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25 August 2009

Albert Ayler Trio - 'Spiritual Unity' (ESP/Get Back)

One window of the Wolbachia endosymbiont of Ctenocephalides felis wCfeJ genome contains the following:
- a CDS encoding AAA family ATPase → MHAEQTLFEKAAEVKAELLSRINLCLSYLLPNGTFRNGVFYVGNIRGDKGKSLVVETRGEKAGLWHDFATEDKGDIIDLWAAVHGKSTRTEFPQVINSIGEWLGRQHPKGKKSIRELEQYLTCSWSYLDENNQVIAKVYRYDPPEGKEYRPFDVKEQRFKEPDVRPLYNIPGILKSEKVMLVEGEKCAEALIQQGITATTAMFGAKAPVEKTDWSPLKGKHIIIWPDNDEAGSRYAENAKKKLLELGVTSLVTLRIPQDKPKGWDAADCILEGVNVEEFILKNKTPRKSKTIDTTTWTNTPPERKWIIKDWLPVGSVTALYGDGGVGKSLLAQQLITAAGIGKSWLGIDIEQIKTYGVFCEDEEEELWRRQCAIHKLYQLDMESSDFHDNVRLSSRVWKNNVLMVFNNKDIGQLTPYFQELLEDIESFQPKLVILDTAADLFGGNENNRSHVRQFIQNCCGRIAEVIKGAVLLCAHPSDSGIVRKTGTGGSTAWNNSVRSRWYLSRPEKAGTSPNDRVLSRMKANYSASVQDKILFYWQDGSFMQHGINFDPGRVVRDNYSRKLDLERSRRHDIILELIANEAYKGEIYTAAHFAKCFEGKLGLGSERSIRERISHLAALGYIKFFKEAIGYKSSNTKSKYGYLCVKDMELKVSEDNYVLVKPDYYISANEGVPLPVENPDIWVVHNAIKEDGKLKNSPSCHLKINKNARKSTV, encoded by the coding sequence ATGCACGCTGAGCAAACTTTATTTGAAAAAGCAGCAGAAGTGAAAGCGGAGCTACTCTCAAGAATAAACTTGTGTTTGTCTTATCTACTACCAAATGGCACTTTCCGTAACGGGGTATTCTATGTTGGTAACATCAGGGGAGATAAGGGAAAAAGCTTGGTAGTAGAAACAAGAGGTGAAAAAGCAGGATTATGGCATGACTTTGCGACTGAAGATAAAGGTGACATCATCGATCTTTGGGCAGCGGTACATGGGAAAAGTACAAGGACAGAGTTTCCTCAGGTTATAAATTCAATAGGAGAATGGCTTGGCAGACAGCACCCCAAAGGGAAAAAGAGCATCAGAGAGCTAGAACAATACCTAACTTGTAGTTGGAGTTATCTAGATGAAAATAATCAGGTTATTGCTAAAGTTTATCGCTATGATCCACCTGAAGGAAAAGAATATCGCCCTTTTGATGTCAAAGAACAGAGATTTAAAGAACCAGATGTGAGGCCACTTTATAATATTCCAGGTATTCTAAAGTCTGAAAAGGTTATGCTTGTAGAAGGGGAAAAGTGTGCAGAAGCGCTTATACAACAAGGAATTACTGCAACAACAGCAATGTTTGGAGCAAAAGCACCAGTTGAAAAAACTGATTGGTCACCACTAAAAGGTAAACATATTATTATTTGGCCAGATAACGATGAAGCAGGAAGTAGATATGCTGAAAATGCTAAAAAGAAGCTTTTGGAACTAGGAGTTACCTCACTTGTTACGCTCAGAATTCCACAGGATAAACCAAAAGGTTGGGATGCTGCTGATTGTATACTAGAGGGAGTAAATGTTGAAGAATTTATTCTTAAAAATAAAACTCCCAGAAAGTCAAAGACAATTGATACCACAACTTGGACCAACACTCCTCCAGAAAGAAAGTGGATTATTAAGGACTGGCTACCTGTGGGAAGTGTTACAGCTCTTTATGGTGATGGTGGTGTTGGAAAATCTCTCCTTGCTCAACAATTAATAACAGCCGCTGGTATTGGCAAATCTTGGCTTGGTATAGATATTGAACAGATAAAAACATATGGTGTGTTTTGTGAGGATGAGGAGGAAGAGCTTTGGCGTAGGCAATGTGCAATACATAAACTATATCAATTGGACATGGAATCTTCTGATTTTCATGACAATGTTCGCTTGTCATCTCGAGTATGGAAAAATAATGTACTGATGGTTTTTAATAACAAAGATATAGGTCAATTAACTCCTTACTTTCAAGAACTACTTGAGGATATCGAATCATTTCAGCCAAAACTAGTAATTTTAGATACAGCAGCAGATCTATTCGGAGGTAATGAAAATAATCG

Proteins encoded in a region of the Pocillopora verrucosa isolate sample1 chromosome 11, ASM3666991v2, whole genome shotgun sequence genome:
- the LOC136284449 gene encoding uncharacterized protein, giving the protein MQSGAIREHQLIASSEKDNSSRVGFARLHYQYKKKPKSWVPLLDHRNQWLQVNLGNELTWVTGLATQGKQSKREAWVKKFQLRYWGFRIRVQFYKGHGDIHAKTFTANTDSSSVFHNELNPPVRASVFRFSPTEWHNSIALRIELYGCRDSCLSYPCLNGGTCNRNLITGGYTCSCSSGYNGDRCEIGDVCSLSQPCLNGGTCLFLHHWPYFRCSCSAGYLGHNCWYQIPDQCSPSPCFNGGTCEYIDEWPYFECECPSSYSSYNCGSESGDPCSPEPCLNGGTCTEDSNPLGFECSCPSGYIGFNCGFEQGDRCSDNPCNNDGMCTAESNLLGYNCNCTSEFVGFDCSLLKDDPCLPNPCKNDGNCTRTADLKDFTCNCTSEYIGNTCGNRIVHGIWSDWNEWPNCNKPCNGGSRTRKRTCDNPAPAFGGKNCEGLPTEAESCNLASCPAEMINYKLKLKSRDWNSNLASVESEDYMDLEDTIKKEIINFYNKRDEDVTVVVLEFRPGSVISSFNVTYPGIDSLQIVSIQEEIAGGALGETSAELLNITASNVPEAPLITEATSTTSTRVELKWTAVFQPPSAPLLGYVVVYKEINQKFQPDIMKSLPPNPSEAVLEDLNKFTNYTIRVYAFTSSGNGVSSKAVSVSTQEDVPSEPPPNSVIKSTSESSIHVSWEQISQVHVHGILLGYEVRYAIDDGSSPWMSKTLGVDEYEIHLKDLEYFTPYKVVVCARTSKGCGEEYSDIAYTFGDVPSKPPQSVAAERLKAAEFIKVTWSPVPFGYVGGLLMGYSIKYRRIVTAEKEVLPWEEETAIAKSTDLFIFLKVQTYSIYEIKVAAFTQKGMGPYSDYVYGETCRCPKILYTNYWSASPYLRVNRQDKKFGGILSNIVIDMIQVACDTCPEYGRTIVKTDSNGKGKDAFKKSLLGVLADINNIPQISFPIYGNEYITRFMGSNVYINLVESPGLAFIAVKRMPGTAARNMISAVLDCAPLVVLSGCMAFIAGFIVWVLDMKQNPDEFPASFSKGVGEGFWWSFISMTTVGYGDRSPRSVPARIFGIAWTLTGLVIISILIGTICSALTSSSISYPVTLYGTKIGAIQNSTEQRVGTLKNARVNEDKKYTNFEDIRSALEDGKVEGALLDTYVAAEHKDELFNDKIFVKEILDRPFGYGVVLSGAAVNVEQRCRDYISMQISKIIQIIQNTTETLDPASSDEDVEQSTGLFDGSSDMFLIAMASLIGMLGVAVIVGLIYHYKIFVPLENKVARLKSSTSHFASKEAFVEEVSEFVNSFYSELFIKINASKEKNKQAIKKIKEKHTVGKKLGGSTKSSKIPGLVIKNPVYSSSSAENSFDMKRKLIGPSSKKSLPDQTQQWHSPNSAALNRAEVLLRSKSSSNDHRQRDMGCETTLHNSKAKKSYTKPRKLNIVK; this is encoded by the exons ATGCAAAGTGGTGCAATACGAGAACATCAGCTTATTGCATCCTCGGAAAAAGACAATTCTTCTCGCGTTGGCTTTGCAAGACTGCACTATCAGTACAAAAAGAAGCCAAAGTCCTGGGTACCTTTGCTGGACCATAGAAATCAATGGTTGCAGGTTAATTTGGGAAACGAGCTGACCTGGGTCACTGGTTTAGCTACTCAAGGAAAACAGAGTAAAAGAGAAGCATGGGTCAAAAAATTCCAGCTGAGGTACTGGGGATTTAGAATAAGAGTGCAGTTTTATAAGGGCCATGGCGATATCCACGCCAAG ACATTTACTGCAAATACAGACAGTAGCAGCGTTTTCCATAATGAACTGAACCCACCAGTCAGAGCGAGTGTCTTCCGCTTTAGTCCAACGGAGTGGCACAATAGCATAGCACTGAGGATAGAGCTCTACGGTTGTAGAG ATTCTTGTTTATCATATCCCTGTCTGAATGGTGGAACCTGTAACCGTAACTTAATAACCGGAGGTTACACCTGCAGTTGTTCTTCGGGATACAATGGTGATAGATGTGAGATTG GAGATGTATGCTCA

Did you know that the symbol 'Y' predates recorded history and represents the rising spirit of man? You can also gleam from the back cover alone that we are entering the realm of spirits, wizards and ghosts. But this isn't some Druid-worshipping 20-sided die record, it's Spiritual Unity, notable for being the breakthrough Albert Ayler record, the first non-Esperanto release on the ESP label, and as invigorating of a statement of purpose as there ever existed in the spheres of jazz, folk, or primitive musics. I know I'm prone to hyperbole (as well as clichés) but it's not really an exaggeration to say that Albert Ayler changed music forever -- and with this record. If Albert Ayler had one tune that everyone knows it's 'Ghosts', and this is the definitive recording(s) of it. First we get the original variation at the beginning and the second variation at the end - the first is bold, brash and iconic and the second is a bit more stumbling and open. 'The Wizard' is no sloucher but it's 'Spirits' that is the real sleeper. I often get Ayler tunes confused because they all of these eerier melodies that come and go, plus they all have similar titles like 'Vibrations' and 'Spirits', etc. But when you listen to a lot of Ayler in a row, as I'm about to, it all starts to melt together into one massive floating body of work. There's still ups and downs from record to record - I mean, the trio here absolutely kills compared to the Danish dudes on My Name Is (no offense meant); however I've heard Spiritual Unity a zillion times while the weirdness on the last record I've only listened to maybe once or twice before, so I might be more likely to pull it out. In fact, I used to own an original copy of this on ESP that I found on the cheap but never listened to cause it was beat-up, instead going to this lovely 180g reissue for actual listening purposes. I have NO IDEA what happened to the ESP release; maybe it's my punishment for having two copies of something. I always say this is a record accumulation, not a collection; forgive me for straying from this philosophy. But back to the music -- there's many reasons why this record spat in the face of jazz. Murray's drumming is probably the first anyone ever heard anyone being that crazy, and that free. The beat is often just nonexistent - the pulse even flutters and skips - but it's still alive and propulsive. Gary Peacock is an unsung hero of free jazz - he is perfectly suited to play with Murray, for he's content to meander and knows exactly what to contribute. The tonal center of the music shifts continually, but still has more fucking soul than anything you ever heard on Coleman's Free Jazz or Tristano's forgotten 1940's improv dickery. And Ayler - I mean, it sounds like he's in another room sometimes, and it sounds like he's shoved the microphone up his tenor at other points. He blows like a frog's belly full of broken glass. These shards are violent but they come from him, straight in from his dirty Cleveland upbringing. This will be endlessly reissued til the end of time, until everyone owns a copy - at which point true spiritual unity will be attained.

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